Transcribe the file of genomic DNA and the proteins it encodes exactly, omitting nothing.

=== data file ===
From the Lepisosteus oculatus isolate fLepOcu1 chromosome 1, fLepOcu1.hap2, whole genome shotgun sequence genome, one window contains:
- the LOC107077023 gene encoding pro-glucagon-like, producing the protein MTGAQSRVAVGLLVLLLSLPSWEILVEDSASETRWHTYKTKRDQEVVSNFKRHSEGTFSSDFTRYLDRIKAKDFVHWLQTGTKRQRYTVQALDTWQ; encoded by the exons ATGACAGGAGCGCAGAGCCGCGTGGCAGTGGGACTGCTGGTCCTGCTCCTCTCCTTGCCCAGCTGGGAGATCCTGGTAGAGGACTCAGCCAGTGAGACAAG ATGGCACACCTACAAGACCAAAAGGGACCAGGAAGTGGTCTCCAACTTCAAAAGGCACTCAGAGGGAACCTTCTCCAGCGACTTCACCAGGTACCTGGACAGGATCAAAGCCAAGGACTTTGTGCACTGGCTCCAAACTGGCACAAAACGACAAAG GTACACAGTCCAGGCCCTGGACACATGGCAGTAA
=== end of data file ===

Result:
From the Lepisosteus oculatus isolate fLepOcu1 chromosome 1, fLepOcu1.hap2, whole genome shotgun sequence genome, one window contains:
- the LOC107077023 gene encoding pro-glucagon-like, producing the protein MTGAQSRVAVGLLVLLLSLPSWEILVEDSASETRWHTYKTKRDQEVVSNFKRHSEGTFSSDFTRYLDRIKAKDFVHWLQTGTKRQRYTVQALDTWQ; encoded by the exons ATGACAGGAGCGCAGAGCCGCGTGGCAGTGGGACTGCTGGTCCTGCTCCTCTCCTTGCCCAGCTGGGAGATCCTGGTAGAGGACTCAGCCAGTGAGACAAG ATGGCACACCTACAAGACCAAAAGGGACCAGGAAGTGGTCTCCAACTTCAAAAGGCACTCAGAGGGAACCTTCTCCAGCGACTTCACCAGGTACCTGGACAGGATCAAAGCCAAGGACTTTGTGCACTGGCTCCAAACTGGCACAAAACGACAAAG GTACACAGTCCAGGCCCTGGACACATGGCAGTAA